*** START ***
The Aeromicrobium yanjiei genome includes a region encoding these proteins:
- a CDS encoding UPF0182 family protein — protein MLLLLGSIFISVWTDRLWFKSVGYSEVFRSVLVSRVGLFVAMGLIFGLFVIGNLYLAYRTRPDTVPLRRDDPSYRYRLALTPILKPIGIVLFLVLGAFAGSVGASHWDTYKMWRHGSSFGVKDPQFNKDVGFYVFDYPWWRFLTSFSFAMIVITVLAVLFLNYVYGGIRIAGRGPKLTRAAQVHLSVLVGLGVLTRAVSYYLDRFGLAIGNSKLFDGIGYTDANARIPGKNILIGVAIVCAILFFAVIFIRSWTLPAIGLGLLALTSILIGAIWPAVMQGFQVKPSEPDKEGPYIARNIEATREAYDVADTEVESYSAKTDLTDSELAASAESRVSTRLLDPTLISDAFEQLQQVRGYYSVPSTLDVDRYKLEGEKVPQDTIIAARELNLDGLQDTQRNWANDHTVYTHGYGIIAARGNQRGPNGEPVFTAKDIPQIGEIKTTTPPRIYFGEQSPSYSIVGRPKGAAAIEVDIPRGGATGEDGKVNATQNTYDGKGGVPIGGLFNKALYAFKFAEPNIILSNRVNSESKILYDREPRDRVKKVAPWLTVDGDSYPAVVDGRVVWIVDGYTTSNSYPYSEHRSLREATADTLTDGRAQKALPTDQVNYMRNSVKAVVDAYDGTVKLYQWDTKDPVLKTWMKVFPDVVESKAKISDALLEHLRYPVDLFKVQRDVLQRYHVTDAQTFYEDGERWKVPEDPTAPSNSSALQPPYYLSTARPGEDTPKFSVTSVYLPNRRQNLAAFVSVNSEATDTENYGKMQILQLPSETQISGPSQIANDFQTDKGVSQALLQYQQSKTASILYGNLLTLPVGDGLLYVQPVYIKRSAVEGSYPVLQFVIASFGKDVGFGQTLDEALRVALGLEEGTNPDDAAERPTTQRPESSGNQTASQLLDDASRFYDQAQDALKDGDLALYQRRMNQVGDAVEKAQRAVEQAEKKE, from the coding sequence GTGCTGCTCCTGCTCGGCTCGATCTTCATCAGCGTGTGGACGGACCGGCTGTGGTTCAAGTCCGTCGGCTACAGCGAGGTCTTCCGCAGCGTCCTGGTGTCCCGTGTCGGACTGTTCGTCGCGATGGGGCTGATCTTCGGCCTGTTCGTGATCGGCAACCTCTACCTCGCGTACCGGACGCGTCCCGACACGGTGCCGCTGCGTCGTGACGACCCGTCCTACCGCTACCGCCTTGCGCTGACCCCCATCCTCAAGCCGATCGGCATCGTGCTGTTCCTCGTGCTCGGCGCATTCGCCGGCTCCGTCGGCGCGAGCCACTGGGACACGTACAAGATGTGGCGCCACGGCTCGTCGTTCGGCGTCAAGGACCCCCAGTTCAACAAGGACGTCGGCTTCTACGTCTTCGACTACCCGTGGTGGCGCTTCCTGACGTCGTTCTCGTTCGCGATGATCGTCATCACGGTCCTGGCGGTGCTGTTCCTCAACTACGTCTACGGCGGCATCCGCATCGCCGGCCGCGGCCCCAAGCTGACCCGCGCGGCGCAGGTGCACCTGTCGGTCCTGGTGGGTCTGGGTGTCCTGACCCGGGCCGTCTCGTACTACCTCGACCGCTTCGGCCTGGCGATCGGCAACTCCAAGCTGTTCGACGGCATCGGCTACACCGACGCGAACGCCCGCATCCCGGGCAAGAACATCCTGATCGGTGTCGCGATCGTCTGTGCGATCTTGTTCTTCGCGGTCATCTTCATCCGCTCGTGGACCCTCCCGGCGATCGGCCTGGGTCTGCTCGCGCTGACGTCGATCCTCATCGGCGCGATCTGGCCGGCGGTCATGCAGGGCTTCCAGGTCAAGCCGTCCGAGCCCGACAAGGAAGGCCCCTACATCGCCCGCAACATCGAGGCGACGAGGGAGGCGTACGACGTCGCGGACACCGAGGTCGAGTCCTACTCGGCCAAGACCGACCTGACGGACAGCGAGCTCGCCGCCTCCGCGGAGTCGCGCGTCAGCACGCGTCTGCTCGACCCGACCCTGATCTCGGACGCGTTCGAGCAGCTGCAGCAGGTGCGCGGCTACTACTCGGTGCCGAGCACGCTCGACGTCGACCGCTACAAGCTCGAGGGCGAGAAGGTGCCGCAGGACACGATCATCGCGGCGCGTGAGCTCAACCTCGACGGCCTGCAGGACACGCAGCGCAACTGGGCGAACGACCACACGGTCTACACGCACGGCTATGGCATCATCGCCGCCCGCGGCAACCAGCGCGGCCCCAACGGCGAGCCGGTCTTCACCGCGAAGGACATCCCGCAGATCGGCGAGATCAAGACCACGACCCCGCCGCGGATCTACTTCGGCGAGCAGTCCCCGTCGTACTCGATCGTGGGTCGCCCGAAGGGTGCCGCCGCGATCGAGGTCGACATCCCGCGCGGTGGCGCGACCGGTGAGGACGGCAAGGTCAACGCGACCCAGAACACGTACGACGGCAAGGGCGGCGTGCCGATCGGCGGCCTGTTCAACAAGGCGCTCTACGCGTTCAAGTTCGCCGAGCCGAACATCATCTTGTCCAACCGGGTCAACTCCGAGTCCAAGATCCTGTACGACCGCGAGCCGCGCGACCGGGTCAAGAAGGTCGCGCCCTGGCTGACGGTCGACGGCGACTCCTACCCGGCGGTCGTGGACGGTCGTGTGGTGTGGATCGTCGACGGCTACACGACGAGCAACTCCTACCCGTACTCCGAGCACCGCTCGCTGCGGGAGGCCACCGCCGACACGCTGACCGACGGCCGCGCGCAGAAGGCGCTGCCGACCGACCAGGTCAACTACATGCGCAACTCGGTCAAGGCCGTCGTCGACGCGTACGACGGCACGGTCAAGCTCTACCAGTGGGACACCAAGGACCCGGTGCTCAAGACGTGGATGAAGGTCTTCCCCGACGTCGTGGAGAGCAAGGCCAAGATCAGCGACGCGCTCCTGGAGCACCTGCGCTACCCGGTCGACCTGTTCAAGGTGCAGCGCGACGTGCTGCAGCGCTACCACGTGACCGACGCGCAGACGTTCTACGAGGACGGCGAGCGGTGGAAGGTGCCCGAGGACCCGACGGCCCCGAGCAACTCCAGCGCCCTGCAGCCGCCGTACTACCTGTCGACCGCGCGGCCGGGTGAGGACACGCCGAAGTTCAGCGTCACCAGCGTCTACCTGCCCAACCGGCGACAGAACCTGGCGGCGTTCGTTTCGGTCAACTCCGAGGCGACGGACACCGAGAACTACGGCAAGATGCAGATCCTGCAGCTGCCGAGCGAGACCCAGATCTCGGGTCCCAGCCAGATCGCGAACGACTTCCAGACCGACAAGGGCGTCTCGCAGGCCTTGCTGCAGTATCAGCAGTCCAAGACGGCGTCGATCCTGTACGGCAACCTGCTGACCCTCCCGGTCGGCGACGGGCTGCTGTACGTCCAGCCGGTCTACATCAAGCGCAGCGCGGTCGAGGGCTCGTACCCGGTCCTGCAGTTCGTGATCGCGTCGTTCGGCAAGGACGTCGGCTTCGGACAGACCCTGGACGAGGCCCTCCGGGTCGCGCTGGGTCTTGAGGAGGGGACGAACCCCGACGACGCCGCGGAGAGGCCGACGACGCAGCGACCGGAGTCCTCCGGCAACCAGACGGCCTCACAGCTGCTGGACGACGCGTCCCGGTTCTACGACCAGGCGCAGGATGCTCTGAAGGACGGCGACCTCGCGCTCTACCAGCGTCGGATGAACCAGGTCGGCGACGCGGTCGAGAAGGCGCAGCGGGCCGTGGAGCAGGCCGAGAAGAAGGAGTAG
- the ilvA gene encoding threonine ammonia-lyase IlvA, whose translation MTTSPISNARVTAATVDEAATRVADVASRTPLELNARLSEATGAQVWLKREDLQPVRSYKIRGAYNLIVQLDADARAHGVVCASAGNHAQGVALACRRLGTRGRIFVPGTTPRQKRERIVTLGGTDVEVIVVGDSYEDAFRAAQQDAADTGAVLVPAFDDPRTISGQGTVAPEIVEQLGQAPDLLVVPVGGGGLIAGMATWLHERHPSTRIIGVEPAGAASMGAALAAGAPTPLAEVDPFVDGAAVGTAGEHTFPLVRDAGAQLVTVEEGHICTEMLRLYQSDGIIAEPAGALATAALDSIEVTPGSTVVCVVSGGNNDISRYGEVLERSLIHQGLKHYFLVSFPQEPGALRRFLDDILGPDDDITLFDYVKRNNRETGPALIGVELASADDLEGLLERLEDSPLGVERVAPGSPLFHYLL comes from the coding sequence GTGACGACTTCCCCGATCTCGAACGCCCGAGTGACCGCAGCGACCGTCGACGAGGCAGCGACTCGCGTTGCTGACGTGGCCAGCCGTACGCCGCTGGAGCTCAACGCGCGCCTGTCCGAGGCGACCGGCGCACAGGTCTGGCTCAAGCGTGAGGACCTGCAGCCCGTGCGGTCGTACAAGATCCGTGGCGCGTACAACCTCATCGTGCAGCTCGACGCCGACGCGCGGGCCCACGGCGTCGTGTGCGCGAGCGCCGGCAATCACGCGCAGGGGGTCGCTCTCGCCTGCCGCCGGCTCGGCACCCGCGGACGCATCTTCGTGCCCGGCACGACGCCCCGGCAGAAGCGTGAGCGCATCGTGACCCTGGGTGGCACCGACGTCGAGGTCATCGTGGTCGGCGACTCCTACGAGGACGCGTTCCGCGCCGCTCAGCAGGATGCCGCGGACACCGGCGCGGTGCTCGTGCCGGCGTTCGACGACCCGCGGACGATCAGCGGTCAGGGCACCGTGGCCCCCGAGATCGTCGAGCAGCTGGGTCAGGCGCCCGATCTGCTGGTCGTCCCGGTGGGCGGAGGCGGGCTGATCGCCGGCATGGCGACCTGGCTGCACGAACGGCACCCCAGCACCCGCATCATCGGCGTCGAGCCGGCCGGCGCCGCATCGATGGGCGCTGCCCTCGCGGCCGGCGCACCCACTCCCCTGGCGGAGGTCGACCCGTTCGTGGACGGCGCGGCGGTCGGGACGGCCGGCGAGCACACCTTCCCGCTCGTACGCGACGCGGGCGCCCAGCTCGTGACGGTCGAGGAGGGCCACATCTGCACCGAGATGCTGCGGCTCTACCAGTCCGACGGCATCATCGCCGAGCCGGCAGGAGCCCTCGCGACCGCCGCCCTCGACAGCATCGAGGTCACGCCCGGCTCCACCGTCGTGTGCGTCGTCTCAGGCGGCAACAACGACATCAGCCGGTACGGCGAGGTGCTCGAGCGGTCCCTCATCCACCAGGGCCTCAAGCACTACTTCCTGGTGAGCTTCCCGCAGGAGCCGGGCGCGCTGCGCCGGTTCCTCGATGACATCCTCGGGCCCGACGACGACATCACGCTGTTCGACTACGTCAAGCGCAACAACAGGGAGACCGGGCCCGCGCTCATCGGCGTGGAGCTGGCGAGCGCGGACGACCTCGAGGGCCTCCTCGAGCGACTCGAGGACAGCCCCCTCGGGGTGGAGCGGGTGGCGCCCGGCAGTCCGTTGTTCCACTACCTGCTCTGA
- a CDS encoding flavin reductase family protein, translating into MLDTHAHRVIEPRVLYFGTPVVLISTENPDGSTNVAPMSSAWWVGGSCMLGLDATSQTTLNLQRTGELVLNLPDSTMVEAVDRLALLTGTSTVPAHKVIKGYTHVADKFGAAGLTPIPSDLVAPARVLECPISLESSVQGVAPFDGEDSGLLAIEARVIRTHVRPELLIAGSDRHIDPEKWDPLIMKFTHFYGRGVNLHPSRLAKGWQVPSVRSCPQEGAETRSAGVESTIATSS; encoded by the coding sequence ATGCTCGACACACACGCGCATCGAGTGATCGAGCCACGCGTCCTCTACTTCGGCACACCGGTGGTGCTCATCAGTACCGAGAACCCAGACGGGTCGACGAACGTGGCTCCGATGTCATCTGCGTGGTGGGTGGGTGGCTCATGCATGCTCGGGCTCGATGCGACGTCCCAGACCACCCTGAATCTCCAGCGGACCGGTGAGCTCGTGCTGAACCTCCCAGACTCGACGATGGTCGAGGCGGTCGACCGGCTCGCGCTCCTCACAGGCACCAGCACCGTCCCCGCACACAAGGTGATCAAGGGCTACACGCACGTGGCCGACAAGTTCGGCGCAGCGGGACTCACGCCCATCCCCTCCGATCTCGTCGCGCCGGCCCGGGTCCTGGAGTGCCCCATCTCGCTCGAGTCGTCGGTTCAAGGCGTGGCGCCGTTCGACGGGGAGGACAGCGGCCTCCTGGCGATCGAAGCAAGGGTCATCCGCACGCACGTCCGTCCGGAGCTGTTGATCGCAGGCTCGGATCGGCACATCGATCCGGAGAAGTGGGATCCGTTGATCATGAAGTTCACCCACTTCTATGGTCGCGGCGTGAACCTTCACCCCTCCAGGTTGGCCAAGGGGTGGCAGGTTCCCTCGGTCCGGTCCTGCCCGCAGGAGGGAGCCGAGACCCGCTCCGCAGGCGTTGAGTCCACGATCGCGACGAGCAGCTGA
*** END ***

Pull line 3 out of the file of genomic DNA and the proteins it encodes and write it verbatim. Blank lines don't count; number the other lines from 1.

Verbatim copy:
- the ilvA gene encoding threonine ammonia-lyase IlvA, whose translation MTTSPISNARVTAATVDEAATRVADVASRTPLELNARLSEATGAQVWLKREDLQPVRSYKIRGAYNLIVQLDADARAHGVVCASAGNHAQGVALACRRLGTRGRIFVPGTTPRQKRERIVTLGGTDVEVIVVGDSYEDAFRAAQQDAADTGAVLVPAFDDPRTISGQGTVAPEIVEQLGQAPDLLVVPVGGGGLIAGMATWLHERHPSTRIIGVEPAGAASMGAALAAGAPTPLAEVDPFVDGAAVGTAGEHTFPLVRDAGAQLVTVEEGHICTEMLRLYQSDGIIAEPAGALATAALDSIEVTPGSTVVCVVSGGNNDISRYGEVLERSLIHQGLKHYFLVSFPQEPGALRRFLDDILGPDDDITLFDYVKRNNRETGPALIGVELASADDLEGLLERLEDSPLGVERVAPGSPLFHYLL comes from the coding sequence GTGACGACTTCCCCGATCTCGAACGCCCGAGTGACCGCAGCGACCGTCGACGAGGCAGCGACTCGCGTTGCTGACGTGGCCAGCCGTACGCCGCTGGAGCTCAACGCGCGCCTGTCCGAGGCGACCGGCGCACAGGTCTGGCTCAAGCGTGAGGACCTGCAGCCCGTGCGGTCGTACAAGATCCGTGGCGCGTACAACCTCATCGTGCAGCTCGACGCCGACGCGCGGGCCCACGGCGTCGTGTGCGCGAGCGCCGGCAATCACGCGCAGGGGGTCGCTCTCGCCTGCCGCCGGCTCGGCACCCGCGGACGCATCTTCGTGCCCGGCACGACGCCCCGGCAGAAGCGTGAGCGCATCGTGACCCTGGGTGGCACCGACGTCGAGGTCATCGTGGTCGGCGACTCCTACGAGGACGCGTTCCGCGCCGCTCAGCAGGATGCCGCGGACACCGGCGCGGTGCTCGTGCCGGCGTTCGACGACCCGCGGACGATCAGCGGTCAGGGCACCGTGGCCCCCGAGATCGTCGAGCAGCTGGGTCAGGCGCCCGATCTGCTGGTCGTCCCGGTGGGCGGAGGCGGGCTGATCGCCGGCATGGCGACCTGGCTGCACGAACGGCACCCCAGCACCCGCATCATCGGCGTCGAGCCGGCCGGCGCCGCATCGATGGGCGCTGCCCTCGCGGCCGGCGCACCCACTCCCCTGGCGGAGGTCGACCCGTTCGTGGACGGCGCGGCGGTCGGGACGGCCGGCGAGCACACCTTCCCGCTCGTACGCGACGCGGGCGCCCAGCTCGTGACGGTCGAGGAGGGCCACATCTGCACCGAGATGCTGCGGCTCTACCAGTCCGACGGCATCATCGCCGAGCCGGCAGGAGCCCTCGCGACCGCCGCCCTCGACAGCATCGAGGTCACGCCCGGCTCCACCGTCGTGTGCGTCGTCTCAGGCGGCAACAACGACATCAGCCGGTACGGCGAGGTGCTCGAGCGGTCCCTCATCCACCAGGGCCTCAAGCACTACTTCCTGGTGAGCTTCCCGCAGGAGCCGGGCGCGCTGCGCCGGTTCCTCGATGACATCCTCGGGCCCGACGACGACATCACGCTGTTCGACTACGTCAAGCGCAACAACAGGGAGACCGGGCCCGCGCTCATCGGCGTGGAGCTGGCGAGCGCGGACGACCTCGAGGGCCTCCTCGAGCGACTCGAGGACAGCCCCCTCGGGGTGGAGCGGGTGGCGCCCGGCAGTCCGTTGTTCCACTACCTGCTCTGA